Hacker tips CERT's hand on Linux/PDF flaw 
By Paul Roberts
IDG News Service
June 16, 2003    
Confidential vulnerability information managed by the CERT
Coordination Center has again been leaked to the public, following a
flurry of such leaks in March.

The latest information concerns a flaw in PDF (Portable Document 
Format) readers for Unix and could allow a remote attacker to trick 
users into executing malicious code on their machines, according to a 
copy of the leaked vulnerability report. 

As with confidential CERT information that was leaked in March, the 
latest report was posted to a vulnerability discussion list by an 
individual using the name "hack4life." 

The leaked information was taken from communication sent from CERT to 
software vendors affected by the PDF problem, according to Jeffrey 
Carpenter, manager of the CERT Coordination Center. The information 
appears to be from a vulnerability report submitted to CERT by a 
Cincinnati security researcher by the name of Martyn Gilmore. 

Gilmore did not respond to requests for comment and CERT would not 
comment on how it obtained the PDF vulnerability information or on 
Gilmore's relationship with the Pittsburgh-based software 
vulnerability monitoring organization. 

In the report, Gilmore describes a problem in the way that PDF viewing 
programs for the Unix platform process hyperlinks within valid PDF 
documents. When processing hyperlinks, common PDF readers use the Unix 
"shell" command (sh -c) to launch and pass commands to external 
programs. For example, clicking on a hyperlink for a Web page would 
launch the associated Web browser, according to the report. 

However, Gilmore found that such programs do not properly check the 
syntax of such commands, enabling arbitrary shell commands to be 
executed on the vulnerable machine. 

While attackers are limited by the privilege level of the user 
clicking the malicious link, the vulnerability could enable a remote 
attacker to use shell commands to delete files from the user's hard 
drive or perform other actions without the knowledge of the victim, 
the report said. 

Adobe Systems Inc.'s Acrobat Reader 5.06 is affected by the problem in 
addition to the open-source reader Xpdf 1.01, according to the report. 

CERT declined to discuss the details of the vulnerability.

The vulnerability information was scheduled to be released by CERT on 
June 23, according to an e-mail message purporting to be from 
hack4life that prefaced the leaked report. 

The release date was obtained from CERT communications with its 
vendors, as well, but CERT declined to comment on whether it would be 
releasing an advisory regarding the PDF problem on June 23, according 
to Carpenter. 

Hack4life cited "college and exams" for the lull in leaked CERT 
information in recent months and hinted at the likelihood of more 
disclosures in the future.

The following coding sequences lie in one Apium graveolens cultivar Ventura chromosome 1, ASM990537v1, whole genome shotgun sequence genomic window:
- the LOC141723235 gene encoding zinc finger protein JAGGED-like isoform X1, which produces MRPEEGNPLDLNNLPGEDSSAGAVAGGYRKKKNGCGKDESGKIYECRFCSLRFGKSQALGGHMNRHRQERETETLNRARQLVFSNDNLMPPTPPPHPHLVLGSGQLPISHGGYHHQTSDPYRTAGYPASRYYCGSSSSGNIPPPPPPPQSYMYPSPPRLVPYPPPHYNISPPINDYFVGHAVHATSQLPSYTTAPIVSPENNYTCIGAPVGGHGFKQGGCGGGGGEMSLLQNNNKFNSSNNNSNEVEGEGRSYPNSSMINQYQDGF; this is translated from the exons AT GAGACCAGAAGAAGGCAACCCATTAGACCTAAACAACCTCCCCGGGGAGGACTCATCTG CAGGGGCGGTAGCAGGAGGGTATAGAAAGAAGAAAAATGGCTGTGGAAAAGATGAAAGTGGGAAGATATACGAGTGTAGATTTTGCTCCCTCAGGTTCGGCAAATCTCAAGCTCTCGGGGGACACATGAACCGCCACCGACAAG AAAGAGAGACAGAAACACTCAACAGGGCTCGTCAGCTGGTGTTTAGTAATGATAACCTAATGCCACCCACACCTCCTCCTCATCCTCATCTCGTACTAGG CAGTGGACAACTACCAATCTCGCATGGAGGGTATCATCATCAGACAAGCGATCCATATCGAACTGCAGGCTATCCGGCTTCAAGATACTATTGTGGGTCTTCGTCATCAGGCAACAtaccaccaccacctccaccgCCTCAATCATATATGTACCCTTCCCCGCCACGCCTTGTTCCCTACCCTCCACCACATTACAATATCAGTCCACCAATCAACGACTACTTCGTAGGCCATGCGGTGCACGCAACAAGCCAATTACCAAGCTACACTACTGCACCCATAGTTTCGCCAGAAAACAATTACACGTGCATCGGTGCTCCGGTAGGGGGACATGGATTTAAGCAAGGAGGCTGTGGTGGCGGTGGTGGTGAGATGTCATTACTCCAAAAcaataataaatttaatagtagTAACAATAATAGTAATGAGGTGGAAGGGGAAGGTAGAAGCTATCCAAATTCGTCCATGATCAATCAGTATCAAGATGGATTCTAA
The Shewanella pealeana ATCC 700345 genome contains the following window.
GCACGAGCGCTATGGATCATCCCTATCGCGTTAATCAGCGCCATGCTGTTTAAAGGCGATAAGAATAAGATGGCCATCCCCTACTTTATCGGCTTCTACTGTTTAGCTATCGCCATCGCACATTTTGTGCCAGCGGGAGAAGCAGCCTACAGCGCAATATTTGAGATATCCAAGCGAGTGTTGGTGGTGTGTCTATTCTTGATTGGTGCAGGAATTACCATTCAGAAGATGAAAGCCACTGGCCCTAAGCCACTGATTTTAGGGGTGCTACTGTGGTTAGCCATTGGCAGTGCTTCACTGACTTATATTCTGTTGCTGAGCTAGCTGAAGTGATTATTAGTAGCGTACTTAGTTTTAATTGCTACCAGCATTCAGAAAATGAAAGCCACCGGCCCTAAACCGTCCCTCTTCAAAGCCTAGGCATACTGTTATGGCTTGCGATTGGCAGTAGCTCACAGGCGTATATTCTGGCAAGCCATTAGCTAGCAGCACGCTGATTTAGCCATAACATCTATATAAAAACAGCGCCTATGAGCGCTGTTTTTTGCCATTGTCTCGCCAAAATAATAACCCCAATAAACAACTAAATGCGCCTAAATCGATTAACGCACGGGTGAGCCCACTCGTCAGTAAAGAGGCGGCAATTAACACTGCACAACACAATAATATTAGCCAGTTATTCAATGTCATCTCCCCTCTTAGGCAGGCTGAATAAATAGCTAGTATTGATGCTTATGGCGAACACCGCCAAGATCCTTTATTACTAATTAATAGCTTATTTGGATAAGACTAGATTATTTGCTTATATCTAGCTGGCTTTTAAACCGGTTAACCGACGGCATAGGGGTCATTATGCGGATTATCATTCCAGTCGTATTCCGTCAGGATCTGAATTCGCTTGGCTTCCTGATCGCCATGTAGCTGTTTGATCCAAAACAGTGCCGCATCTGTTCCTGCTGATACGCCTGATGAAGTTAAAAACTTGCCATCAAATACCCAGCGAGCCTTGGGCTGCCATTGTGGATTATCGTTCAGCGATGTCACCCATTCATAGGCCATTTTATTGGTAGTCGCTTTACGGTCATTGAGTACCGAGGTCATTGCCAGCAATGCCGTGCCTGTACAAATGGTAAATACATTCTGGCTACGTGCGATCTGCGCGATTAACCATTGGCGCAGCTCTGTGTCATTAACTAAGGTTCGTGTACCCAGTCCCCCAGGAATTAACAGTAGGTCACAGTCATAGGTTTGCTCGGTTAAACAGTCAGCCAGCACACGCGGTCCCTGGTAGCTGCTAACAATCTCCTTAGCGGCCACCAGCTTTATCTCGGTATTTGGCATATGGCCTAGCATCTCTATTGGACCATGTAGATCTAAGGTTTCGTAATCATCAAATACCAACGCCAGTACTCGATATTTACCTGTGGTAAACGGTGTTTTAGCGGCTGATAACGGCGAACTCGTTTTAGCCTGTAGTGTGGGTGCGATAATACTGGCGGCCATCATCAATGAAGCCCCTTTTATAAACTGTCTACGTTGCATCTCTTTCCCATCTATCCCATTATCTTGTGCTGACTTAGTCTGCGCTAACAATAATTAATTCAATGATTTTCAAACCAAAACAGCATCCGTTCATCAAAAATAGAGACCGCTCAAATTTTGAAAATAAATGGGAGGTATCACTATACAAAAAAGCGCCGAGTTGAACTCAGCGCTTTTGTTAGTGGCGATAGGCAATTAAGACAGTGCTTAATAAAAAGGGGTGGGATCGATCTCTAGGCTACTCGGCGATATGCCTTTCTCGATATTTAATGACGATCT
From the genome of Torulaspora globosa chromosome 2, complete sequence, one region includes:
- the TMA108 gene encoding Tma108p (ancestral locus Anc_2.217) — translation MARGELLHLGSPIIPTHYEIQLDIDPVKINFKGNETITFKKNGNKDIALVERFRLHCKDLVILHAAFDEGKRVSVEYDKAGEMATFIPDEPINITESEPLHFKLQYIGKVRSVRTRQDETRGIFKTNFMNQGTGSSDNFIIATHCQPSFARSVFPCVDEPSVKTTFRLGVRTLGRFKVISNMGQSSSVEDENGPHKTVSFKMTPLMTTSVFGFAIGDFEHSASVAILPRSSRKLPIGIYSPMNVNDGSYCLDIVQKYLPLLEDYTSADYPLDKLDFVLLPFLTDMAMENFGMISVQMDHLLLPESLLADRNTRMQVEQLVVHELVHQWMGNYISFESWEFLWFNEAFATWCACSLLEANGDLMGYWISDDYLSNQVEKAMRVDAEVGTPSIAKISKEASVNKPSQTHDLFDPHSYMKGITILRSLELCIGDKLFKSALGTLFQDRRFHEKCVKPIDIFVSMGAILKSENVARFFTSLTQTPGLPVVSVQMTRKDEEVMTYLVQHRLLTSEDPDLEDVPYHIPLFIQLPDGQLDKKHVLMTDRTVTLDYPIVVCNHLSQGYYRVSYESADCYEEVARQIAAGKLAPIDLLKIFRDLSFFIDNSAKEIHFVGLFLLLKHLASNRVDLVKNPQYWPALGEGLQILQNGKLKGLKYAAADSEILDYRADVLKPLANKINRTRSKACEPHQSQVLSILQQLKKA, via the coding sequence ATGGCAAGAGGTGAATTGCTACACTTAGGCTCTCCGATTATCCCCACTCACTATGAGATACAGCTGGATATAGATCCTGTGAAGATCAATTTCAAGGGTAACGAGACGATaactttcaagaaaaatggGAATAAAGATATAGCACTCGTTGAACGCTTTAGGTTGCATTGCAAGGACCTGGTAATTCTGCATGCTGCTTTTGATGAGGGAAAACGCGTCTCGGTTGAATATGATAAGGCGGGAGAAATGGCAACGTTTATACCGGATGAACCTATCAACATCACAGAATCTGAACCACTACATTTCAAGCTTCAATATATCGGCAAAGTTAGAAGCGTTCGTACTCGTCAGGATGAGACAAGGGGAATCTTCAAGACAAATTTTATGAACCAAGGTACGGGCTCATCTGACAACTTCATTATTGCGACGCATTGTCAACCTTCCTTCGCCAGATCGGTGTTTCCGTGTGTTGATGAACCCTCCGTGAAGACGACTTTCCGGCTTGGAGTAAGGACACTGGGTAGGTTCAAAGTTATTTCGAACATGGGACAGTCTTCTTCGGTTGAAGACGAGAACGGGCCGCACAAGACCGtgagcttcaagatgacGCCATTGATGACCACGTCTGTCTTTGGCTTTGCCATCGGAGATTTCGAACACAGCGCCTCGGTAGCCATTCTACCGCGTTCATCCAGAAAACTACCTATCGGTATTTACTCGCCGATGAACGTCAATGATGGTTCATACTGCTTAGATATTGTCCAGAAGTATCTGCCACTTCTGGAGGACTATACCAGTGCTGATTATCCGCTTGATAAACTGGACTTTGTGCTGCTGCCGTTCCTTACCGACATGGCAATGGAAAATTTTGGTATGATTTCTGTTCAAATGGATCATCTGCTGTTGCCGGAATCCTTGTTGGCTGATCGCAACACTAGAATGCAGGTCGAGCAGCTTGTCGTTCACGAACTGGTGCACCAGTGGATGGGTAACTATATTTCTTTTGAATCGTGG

"I'll have plenty of time to keep you all up to date with what those 
fools at CERT are up to once college is finished," hack4life wrote. 

In March, someone using the same name posted information on four 
vulnerabilities that CERT was investigating to the vulnerability 
discussion list Full-Disclosure. Those posts included sensitive 
information on a vulnerability in the Kerberos Version 4 protocol and 
a problem reported by Microsoft Corp. regarding spammers' abuse of Web 
redirectors, which forward users of Web portals such as MSN IP 
(Internet Protocol) addresses close to their geographic location. 

The PDF information was disclosed to CERT after the vulnerabilities 
were leaked in March, Carpenter said.

Contacted by e-mail in March, hack4life denied any affiliation with 
CERT and said that the reports were "stolen in a recent computer 

"Fun and amusement" was the primary motivation for stealing and 
leaking the vulnerability reports. A secondary motivation cited in 
e-mail by hack4life was anger over CERT's perceived failure to publish 
vulnerability information in a timely manner. 

At the time, CERT officials cast doubt on hack4life's assertion that 
the reports were hacked, saying that the information was most likely 
leaked by a member of one of the development teams CERT works with to 
evaluate vulnerabilities. 

The latest incident reaffirms CERT's belief that the problem lies with 
its vendors rather than with its own systems, Carpenter said. While 
CERT does not yet know which vendor is responsible for the leak, the 
organization is confident that an insider threat or compromise at one 
of the companies it deals with is responsible for the leaks, he said. 

CERT is communicating with vendors about the problem, but Carpenter 
would not comment on whether CERT is working with law enforcement to 
catch the person responsible for the leaks. 

"I'm not going to get into those specifics at this point," he said.

CERT plans to consult with affected vendors and discuss how to proceed 
now that the information is public, he said.

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